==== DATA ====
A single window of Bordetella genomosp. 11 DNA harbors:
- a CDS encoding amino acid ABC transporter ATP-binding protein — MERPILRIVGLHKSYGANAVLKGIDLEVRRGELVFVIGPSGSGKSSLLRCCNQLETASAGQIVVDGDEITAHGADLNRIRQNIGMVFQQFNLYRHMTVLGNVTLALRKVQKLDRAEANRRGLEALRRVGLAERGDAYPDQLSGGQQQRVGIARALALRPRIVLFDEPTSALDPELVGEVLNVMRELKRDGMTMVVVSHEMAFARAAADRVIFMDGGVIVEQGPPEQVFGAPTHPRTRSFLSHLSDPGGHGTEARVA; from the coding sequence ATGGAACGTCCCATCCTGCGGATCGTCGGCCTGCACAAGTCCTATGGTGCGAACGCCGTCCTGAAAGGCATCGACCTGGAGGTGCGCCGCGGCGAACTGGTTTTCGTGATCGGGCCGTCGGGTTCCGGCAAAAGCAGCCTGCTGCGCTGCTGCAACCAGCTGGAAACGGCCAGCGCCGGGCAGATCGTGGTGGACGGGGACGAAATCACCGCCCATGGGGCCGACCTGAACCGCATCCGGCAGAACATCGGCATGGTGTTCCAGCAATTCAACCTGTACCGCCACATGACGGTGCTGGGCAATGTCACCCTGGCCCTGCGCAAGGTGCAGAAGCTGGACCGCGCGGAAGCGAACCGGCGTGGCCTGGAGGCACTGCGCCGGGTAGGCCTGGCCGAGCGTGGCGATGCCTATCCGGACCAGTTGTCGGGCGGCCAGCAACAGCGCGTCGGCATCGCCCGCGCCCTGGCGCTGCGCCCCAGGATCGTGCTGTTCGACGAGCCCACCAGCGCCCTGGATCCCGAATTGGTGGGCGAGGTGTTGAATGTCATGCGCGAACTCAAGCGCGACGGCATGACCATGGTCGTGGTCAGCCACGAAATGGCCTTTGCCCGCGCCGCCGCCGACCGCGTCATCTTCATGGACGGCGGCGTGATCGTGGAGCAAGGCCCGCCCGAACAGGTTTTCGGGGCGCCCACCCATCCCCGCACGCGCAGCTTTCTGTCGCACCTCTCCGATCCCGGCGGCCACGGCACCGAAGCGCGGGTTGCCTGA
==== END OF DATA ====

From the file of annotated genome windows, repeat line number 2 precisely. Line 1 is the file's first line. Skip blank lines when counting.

- a CDS encoding amino acid ABC transporter ATP-binding protein — MERPILRIVGLHKSYGANAVLKGIDLEVRRGELVFVIGPSGSGKSSLLRCCNQLETASAGQIVVDGDEITAHGADLNRIRQNIGMVFQQFNLYRHMTVLGNVTLALRKVQKLDRAEANRRGLEALRRVGLAERGDAYPDQLSGGQQQRVGIARALALRPRIVLFDEPTSALDPELVGEVLNVMRELKRDGMTMVVVSHEMAFARAAADRVIFMDGGVIVEQGPPEQVFGAPTHPRTRSFLSHLSDPGGHGTEARVA; from the coding sequence ATGGAACGTCCCATCCTGCGGATCGTCGGCCTGCACAAGTCCTATGGTGCGAACGCCGTCCTGAAAGGCATCGACCTGGAGGTGCGCCGCGGCGAACTGGTTTTCGTGATCGGGCCGTCGGGTTCCGGCAAAAGCAGCCTGCTGCGCTGCTGCAACCAGCTGGAAACGGCCAGCGCCGGGCAGATCGTGGTGGACGGGGACGAAATCACCGCCCATGGGGCCGACCTGAACCGCATCCGGCAGAACATCGGCATGGTGTTCCAGCAATTCAACCTGTACCGCCACATGACGGTGCTGGGCAATGTCACCCTGGCCCTGCGCAAGGTGCAGAAGCTGGACCGCGCGGAAGCGAACCGGCGTGGCCTGGAGGCACTGCGCCGGGTAGGCCTGGCCGAGCGTGGCGATGCCTATCCGGACCAGTTGTCGGGCGGCCAGCAACAGCGCGTCGGCATCGCCCGCGCCCTGGCGCTGCGCCCCAGGATCGTGCTGTTCGACGAGCCCACCAGCGCCCTGGATCCCGAATTGGTGGGCGAGGTGTTGAATGTCATGCGCGAACTCAAGCGCGACGGCATGACCATGGTCGTGGTCAGCCACGAAATGGCCTTTGCCCGCGCCGCCGCCGACCGCGTCATCTTCATGGACGGCGGCGTGATCGTGGAGCAAGGCCCGCCCGAACAGGTTTTCGGGGCGCCCACCCATCCCCGCACGCGCAGCTTTCTGTCGCACCTCTCCGATCCCGGCGGCCACGGCACCGAAGCGCGGGTTGCCTGA